• Facilities
    • Equipment
    • Supplies
    • Pharmaceuticals
annual wage bill required to remove health worker shortage in africa for 2015
Annual wage bill required to remove health worker shortage in Africa for 2015

Note: Numbers are based on rounded numbers.

Source: Scheffler et al., 2009 Health Affairs

annual wage bill required to remove health worker shortage in africa for 2015 millions us 2007
Annual wage bill required to remove health worker shortage in Africa for 2015 (millions $US 2007)

Note: Numbers are based on rounded numbers.

Source: Scheffler et al., 2009 Health Affairs

annual wage bill required to remove health worker shortage in africa for 2015 millions us 2007 cont
Annual wage bill required to remove health worker shortage in Africa for 2015 (millions $US 2007) (cont.)

Note: Numbers are based on rounded numbers.

Source: Scheffler et al., 2009 Health Affairs

wage bill only represents fraction of scaling up costs 31 ssa countries
Wage bill only represents fraction of scaling-up costs, 31 SSA Countries

Training

Non-wage bill

Wage bill

Data Sources: World Health Report 2006, and Effective Aid Better Heath (2008)

Source: Scheffler et al., 2009 Health Affairs

overview3
Overview
  • Forecast workforce shortages and surpluses
  • Estimate scaling-up costs
  • Illustrate workforce and wage bill shortages under different skill mixes
optimal skill mix
Optimal skill mix
  • Duality:
    • For a given budget, what is the mix of workers that produce the maximum output?
    • For a given output, what is the mix of workers that produce that output for the lowest budget (or cost)?
slide34
Example: If you had $15 more budget, would you want to hire more doctors or nurses, given this situation?
  • Hire 3 doctors for 30 visits.
  • Hire 5 nurses for 45 visits.
slide35
Annual wage bill required to remove health worker shortage in 12 non-African countries for 2015 ($USD 2007 mn)

Note: Numbers are based on rounded numbers. Preliminary results. Do not cite.

adjusting the skill mix elements of the simulation
Adjusting the skill mix: elements of the simulation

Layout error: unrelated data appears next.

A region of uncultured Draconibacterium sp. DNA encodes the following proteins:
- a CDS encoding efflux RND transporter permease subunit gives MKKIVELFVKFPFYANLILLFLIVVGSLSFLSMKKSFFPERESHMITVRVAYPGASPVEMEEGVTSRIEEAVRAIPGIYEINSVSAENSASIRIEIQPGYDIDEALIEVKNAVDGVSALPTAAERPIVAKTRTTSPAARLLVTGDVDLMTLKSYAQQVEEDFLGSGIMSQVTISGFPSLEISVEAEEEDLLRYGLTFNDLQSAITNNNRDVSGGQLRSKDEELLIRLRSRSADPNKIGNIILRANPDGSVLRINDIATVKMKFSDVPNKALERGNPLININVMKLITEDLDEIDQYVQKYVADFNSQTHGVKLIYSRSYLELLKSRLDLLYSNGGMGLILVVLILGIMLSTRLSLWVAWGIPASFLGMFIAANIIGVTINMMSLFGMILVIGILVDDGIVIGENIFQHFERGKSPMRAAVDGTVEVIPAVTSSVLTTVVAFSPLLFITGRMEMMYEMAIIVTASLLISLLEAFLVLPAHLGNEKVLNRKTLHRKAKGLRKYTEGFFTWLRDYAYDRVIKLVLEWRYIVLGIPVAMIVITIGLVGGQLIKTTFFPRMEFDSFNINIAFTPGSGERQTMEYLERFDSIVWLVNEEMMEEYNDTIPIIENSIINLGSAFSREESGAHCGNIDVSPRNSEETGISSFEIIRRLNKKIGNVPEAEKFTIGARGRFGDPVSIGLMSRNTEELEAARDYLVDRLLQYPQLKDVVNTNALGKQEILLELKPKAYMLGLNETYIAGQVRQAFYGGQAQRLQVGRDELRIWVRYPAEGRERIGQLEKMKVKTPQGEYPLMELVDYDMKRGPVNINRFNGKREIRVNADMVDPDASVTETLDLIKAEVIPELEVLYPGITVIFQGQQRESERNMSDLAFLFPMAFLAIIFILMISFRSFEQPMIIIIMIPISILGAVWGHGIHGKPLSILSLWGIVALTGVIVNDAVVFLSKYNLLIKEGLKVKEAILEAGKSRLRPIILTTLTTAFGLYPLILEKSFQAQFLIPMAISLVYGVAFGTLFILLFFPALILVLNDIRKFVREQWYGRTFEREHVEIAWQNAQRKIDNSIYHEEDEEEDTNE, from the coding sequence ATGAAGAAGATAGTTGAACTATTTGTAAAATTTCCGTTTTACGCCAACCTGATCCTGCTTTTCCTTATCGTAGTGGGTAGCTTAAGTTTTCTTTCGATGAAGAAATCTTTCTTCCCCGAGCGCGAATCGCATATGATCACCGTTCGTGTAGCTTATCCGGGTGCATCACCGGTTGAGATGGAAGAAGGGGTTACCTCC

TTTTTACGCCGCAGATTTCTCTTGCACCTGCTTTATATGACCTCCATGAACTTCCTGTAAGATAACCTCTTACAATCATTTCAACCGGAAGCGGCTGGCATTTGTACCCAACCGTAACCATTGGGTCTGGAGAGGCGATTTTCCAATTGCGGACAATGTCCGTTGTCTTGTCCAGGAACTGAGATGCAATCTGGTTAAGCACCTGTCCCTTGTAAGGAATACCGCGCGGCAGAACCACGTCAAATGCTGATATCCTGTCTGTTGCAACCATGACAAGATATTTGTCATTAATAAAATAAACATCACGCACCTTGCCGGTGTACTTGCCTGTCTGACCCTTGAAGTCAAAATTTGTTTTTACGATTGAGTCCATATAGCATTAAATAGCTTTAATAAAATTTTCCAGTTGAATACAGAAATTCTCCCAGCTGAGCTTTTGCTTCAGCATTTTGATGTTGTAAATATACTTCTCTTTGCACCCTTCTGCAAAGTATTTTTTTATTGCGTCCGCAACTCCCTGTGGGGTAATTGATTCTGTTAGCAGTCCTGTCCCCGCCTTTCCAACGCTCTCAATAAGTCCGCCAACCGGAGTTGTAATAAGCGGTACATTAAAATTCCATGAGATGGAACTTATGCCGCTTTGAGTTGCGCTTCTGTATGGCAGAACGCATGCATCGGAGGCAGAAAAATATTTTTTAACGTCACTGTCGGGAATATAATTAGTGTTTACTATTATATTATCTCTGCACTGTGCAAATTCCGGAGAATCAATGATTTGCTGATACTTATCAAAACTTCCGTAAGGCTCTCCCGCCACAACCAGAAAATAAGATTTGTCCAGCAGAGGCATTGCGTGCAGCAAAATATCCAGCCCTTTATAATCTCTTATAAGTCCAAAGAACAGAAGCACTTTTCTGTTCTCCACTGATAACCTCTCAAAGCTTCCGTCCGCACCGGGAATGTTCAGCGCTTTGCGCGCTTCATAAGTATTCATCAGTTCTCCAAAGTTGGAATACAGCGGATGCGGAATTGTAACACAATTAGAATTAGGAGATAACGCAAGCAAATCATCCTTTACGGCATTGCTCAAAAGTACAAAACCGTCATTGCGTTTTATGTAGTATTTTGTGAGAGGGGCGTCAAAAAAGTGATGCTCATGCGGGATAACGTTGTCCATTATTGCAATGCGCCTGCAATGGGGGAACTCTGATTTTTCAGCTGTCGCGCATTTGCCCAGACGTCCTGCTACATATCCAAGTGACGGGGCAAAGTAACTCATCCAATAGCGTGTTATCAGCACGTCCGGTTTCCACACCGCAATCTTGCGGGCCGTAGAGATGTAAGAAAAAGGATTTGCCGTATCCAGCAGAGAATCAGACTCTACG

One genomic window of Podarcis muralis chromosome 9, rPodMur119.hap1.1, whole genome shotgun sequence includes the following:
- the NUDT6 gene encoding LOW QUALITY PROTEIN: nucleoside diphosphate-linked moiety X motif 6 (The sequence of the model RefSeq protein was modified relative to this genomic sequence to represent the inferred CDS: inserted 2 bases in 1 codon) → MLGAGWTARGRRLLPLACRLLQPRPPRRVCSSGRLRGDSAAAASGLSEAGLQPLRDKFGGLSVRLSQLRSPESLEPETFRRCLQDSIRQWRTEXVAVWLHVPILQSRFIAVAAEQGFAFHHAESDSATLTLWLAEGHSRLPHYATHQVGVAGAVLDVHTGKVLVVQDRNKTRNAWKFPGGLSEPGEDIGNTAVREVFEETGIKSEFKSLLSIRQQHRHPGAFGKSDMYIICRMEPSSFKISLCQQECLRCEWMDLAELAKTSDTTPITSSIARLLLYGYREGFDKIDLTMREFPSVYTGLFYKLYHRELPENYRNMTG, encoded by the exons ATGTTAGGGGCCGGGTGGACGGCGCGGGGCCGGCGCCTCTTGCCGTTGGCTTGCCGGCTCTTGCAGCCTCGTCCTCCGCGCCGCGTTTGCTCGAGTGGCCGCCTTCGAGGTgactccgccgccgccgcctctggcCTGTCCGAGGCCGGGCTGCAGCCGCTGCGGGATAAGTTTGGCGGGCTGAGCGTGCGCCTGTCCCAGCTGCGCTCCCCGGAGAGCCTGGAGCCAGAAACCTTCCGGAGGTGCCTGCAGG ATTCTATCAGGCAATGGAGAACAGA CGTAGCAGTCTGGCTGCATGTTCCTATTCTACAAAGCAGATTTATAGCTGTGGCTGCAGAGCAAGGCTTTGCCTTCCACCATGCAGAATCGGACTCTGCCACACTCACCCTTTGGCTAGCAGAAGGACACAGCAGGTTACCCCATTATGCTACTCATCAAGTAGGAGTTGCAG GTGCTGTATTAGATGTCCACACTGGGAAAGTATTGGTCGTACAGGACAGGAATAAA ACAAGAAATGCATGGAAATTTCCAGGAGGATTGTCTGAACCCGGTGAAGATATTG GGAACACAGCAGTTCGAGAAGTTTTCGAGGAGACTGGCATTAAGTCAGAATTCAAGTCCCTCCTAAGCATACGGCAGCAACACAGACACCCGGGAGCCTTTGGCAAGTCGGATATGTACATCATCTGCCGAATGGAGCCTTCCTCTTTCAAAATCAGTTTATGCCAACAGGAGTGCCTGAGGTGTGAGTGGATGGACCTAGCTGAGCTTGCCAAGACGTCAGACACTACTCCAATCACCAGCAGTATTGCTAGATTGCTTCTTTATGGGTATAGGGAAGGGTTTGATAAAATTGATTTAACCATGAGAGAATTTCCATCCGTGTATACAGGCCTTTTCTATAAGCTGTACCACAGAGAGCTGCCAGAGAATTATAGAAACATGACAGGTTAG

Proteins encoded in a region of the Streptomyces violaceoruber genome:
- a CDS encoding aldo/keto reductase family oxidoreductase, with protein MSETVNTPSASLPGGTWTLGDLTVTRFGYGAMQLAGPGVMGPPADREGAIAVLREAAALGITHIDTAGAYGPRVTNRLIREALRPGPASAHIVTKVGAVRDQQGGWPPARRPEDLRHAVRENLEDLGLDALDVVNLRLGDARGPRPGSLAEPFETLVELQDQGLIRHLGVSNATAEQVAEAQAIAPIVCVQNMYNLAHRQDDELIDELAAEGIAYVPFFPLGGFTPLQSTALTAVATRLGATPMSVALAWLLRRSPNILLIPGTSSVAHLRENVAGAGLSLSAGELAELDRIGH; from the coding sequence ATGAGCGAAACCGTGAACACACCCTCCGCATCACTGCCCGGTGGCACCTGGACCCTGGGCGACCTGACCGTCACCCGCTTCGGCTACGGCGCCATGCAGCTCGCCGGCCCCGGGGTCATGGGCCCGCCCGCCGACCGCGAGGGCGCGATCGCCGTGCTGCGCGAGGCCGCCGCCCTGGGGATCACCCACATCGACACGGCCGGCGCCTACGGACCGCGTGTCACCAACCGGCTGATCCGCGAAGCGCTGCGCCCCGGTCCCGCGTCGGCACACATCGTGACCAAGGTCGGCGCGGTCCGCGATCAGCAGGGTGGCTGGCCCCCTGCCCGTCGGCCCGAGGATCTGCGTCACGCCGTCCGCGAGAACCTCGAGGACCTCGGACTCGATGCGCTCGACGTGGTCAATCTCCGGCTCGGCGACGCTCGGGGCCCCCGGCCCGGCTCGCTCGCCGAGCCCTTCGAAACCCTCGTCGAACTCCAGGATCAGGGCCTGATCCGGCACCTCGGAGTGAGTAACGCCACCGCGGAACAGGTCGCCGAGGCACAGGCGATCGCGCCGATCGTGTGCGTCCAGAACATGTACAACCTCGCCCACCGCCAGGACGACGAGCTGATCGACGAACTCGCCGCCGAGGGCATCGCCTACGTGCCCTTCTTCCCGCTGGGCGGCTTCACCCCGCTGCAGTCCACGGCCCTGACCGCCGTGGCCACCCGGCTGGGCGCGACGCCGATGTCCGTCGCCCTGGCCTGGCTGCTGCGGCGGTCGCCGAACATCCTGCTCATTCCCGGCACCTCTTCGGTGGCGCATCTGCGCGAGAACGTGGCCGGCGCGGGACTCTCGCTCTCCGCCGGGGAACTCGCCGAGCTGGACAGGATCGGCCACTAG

• Substitution level
    • Substitute nurses for doctors (increase nurse:doctor ratio)
    • Substitute community health workers (CHW) for nurses (0 to 20%)
  • Relative wages
    • Nurse wage relative to doctor’s--Occupational Wages around the World (OWW) Database
    • CHW wage relative to nurse’s (0.2)
  • Relative productivity
    • Nurse productivity relative to doctor’s (0.7-0.9)
    • CHW productivity relative to nurse’s (0.3)

Note: simulation includes midwives, but the text in this and following slides only uses the term nurses.

nurse doctor wage ratio significantly varies across projected shortage countries
Nurse:Doctor Wage Ratio Significantly Varies Across Projected Shortage Countries

*Indicates wage was predicted by gross national income per capita.

bangladesh example
Bangladesh Example

Numbers may not add due to rounding.

bangladesh example1
Bangladesh Example

Numbers may not add due to rounding.

bangladesh example2
Bangladesh Example

Numbers may not add due to rounding.

changing the skill mix has the potential to reduce the wage bill costs
Changing the skill mix has the potential to reduce the wage bill costs

A

Notes: based on 12 non-African low- and middle-income countries with projected shortages in 2015; $1.8bn (USD 2007) shortfall. Preliminary results. Do not cite.

wage bill reduction depends on relative productivity of workers
Wage bill reduction depends on relative productivity of workers

B

Notes: based on 12 non-African low- and middle-income countries with projected shortages in 2015; $1.8bn (USD 2007) shortfall. Preliminary results. Do not cite.